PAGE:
Al-Qaeda planning militant Islamic state within Iraq
Uzi Mahnaimi, Tel Aviv
A RADICAL plan by Al-Qaeda to take over the Sunni heartland of Iraq and turn
it into a militant Islamic state once American troops have withdrawn is
causing alarm among US intelligence officials.
A power struggle has emerged between the self-styled Islamic State of Iraq, an
organisation with ambitions to become a state which has been set up by
Al-Qaeda, and more moderate Sunni groups. They are battling for the
long-term control of central and western areas which they believe could
break away from Kurdish and Shi’ite-dominated provinces once the coalition
According to an analysis compiled by US intelligence agencies, the Islamic
State has ambitions to create a terrorist enclave in the Iraqi provinces of
Baghdad, Anbar, Diyala, Salah al-Din, Nineveh and parts of Babil.
“Al-Qaeda are on the way to establish their first stronghold in the Middle
East,” warned an American official. “If they succeed, it will be a
catastrophe and an imminent danger to Saudi Arabia and Jordan.”
The US conviction that the Islamic State could seize power is based on its use
of classic Al-Qaeda tactics and its adoption last October of a draft
constitution. This was entitled Notifying Mankind of the Birth of the
Islamic State and was posted on a website based in Britain. The group named
10 ministers under its emir, Abu Amer Al-Baghdadi. They included a war
minister, Abu Hamza Al-Muhajer who is also known as Abu Ayub al-Masri and is
Al-Qaeda’s commander in Iraq.
Last week the Islamic State released a video that showed the execution of five
Iraqi army soldiers and four police officers.
The Islamic State’s ruthlessness, combined with extreme religious
fundamentalism, marks it out from other Sunni factions.
As well as the nine victims shown on the video, the group claimed to have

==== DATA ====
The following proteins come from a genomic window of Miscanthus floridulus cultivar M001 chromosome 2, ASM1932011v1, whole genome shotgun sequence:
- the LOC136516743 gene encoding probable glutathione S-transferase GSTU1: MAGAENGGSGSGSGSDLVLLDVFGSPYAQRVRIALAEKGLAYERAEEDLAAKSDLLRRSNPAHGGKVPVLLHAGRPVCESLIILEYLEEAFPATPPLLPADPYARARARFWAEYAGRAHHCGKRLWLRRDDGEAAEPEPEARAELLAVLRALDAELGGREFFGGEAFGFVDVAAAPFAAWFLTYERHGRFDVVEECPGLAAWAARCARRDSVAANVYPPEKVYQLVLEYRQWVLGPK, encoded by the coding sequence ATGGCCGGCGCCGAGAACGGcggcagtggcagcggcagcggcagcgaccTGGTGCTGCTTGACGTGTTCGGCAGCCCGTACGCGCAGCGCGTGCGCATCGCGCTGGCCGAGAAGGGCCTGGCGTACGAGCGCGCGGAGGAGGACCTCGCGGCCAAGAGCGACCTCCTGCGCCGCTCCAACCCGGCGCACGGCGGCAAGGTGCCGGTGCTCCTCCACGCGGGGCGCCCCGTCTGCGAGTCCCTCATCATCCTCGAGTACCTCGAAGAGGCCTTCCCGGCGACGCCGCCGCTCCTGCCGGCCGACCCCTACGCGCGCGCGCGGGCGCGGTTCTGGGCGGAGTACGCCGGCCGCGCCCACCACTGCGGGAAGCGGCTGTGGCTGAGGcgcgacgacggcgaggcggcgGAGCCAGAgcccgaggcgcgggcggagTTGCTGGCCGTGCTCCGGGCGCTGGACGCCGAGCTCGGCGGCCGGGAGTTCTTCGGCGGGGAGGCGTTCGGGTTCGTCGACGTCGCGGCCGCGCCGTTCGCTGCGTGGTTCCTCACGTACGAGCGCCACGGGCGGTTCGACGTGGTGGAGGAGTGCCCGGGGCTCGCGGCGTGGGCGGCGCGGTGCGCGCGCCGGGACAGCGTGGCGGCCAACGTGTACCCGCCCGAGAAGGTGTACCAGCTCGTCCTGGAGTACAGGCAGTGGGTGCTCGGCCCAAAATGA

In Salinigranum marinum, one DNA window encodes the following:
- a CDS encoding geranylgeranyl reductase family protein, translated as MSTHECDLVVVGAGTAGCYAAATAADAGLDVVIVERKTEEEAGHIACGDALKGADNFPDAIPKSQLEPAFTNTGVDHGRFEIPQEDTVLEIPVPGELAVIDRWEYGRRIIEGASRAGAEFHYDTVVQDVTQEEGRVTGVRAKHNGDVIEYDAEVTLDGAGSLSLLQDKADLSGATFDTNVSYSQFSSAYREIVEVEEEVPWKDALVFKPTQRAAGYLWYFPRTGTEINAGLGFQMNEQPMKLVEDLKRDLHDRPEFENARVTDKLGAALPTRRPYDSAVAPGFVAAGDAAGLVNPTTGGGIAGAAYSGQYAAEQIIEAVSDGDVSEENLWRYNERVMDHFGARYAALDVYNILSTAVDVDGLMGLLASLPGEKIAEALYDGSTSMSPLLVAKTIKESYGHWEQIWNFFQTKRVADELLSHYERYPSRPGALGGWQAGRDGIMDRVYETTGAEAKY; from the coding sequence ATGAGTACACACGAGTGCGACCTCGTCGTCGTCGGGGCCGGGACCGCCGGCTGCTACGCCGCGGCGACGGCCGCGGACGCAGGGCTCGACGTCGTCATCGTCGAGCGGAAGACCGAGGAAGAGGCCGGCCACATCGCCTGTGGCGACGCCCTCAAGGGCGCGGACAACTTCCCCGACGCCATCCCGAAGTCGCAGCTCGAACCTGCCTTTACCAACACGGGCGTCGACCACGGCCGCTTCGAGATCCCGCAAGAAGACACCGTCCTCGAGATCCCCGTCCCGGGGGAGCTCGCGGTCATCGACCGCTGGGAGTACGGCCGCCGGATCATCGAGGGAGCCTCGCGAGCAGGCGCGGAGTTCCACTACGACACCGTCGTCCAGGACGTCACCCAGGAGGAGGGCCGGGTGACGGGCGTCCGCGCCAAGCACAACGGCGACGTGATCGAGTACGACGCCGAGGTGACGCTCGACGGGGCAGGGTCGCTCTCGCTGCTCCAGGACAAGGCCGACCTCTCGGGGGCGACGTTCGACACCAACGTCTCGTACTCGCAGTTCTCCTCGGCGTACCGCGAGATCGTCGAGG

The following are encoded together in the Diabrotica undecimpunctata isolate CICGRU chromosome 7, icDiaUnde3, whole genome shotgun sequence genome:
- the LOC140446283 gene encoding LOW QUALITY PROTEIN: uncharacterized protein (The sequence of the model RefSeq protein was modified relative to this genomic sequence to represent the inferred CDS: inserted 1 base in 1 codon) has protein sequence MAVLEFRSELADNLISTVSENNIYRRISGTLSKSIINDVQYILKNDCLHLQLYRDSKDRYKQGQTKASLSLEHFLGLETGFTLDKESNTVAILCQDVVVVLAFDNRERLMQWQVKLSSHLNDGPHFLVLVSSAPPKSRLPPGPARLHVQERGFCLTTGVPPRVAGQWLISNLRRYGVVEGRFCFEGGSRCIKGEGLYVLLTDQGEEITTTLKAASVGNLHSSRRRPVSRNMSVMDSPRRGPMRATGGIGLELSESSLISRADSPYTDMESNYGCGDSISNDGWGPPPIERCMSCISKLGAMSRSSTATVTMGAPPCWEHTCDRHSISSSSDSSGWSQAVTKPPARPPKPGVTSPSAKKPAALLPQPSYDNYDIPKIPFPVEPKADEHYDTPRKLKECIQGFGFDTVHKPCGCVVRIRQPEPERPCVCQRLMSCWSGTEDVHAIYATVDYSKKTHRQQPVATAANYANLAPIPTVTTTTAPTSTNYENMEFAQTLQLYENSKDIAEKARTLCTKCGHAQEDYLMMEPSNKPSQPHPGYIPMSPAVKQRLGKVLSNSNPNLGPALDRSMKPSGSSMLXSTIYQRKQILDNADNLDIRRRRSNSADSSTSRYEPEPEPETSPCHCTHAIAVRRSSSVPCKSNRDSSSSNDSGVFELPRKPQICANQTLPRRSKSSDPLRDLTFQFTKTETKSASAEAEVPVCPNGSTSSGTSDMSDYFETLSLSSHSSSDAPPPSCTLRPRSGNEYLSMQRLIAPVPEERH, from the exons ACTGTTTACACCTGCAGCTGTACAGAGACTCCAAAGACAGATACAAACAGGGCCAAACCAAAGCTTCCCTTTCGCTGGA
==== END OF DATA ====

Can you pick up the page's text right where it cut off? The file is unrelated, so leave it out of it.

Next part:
captured an Iraqi army colonel and two of his bodyguards. They threatened to
kill him within 24 hours unless demands to release Al-Qaeda sympathisers
The Islamic State is spearheading the insurgency against US forces and troops
loyal to Nouri al-Maliki, the prime minister. In recent months it has been
responsible for chlorine gas bombs and numerous suicide attacks on civilian
It is also behind the deadliest roadside bombs that have racked up American
casualties this year, although US military sources are now confident that in
recent weeks they have gained the upper hand with raids aimed at both the
Islamic State’s leadership and its bomb-making factories. “The mood is
positive but not foolishly so,” said a Pentagon source last week. “The
marines are confident they’ve pushed the bad guys out. There is an element
of propaganda about the all-powerful Al-Qaeda.”
The Islamic State’s brutal targeting of fellow Sunnis has made it unpopular
among some who see Al-Qaeda as foreign influenced and too ready to attack
Iraqis as well as US forces.
According to American diplomats, one of the topics of the visit to Saudi
Arabia yesterday by Dick Cheney, the US vice-president, was Al-Qaeda’s power
Five US soldiers were killed and three were missing after their unit was
attacked in a Sunni insurgent stronghold south of Baghdad yesterday.
Additional reporting: Sarah Baxter, Washington